If you are wanting to know the difference between a sole trader or a limited company and which one your business would be best as – then we are here to help guide you and give you all the information you might need so you can make an informed decision and one that fits right for you and your business.
There is not a one size fits all when it comes to deciding between a sole trader or a limited company and there are pros and cons to both, deciding on the best business structure should be based on your own business and your personal circumstances, so keep reading for more.
What is a Sole Trader?
If you are a sole trader then you can run your own business and are considered ‘self-employed’. If you choose to run your own business as a sole trader then you are personally responsible for your business. Your business is owned and controlled by just one person – you.
Any losses, debts or profits your business makes, you are personally liable for – the law will see you and your business as one – so consider this if you are willing to put yourself on the line and take full responsibility.
As your sole trader business will be solely yours you can keep any after-tax profits and choose what to spend the money on all yourself.
Sole trader businesses are usually the ones that provide specialist and specific services such as hairdressers, plumbers or electricians who choose to run their businesses as sole traders.
If you are self-employed, learn what you can claim back by reading our blog post here.
What is a Limited Company?
To set up your business as a limited company means you will be setting up a private organisation to run your business. Your business will have its own legal identity separate from yours as an individual and will be kept separate from your personal finances too.
As director of your limited company, you will have limited liability on any losses or debts incurred by the business.
What Is the Difference Between a Sole Trader and a Limited Company?
So the biggest difference between a sole trader and a limited company is that a sole trader is owned and controlled by one person who has unlimited personal liability for the business and the ownership of a limited company will have its own split into equal shares. The shareholders of a limited company have limited liability for a business, this may mean that there is less personal money risk involved when choosing to set up your business as a limited company.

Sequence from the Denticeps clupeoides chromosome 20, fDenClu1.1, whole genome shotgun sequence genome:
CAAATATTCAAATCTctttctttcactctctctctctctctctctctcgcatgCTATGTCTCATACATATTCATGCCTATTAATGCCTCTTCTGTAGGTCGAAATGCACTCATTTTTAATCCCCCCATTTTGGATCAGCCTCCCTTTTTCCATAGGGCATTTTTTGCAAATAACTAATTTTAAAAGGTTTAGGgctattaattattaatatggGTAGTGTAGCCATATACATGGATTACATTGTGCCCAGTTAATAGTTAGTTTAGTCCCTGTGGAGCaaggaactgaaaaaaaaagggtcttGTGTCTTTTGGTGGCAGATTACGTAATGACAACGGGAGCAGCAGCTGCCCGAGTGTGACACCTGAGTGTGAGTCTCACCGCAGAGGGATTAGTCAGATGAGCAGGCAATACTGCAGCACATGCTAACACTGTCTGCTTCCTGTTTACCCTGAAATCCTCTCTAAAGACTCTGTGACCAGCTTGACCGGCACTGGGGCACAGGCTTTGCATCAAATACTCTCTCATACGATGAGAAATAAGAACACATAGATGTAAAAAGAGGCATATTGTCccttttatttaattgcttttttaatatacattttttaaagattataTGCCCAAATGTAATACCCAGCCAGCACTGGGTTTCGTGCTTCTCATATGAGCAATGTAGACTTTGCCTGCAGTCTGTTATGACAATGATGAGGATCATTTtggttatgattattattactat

Advantages and Disadvantages of Running Your Business As a Sole Trader
The disadvantages of a sole trader business can be that you are fully liable for any loss your business makes so you may have to use your own personal money or savings to get out of any trouble or debts, which can be devastating.
Another disadvantage is that there will be no one to share accountability with if things go wrong – whilst you can hire staff, all the important business decisions fall on you.
The advantages of having a sole trader business are that it is easy to set up and is a simple registration, you have complete control over the business, and there will be less paperwork and fewer tax responsibilities.
Advantages and Disadvantages of Running Your Business As a Limited Company
As a director of a limited company, you can pay yourself in a combination of salary and dividends. With dividends having a lower tax threshold than salaried pay, you will be much more tax-efficient than when you are just paying yourself a salary, you can take home higher pay. To learn more about dividends, check out this post.
All shareholders have a limited liability should your business incur loss or debt, it is not your personal responsibility, unlike a sole trader business. Your personal assets will be protected.
The disadvantages of running a limited company are that it may be more time consuming and more administrative and tax requirements running a limited company as opposed to operating as a sole trader.
Accounts need to be filed every year which will be on public record and can be costly if you have a short-term contract as you will still be required to submit end of year accounts. We recommend to contact an accountant for help and advice.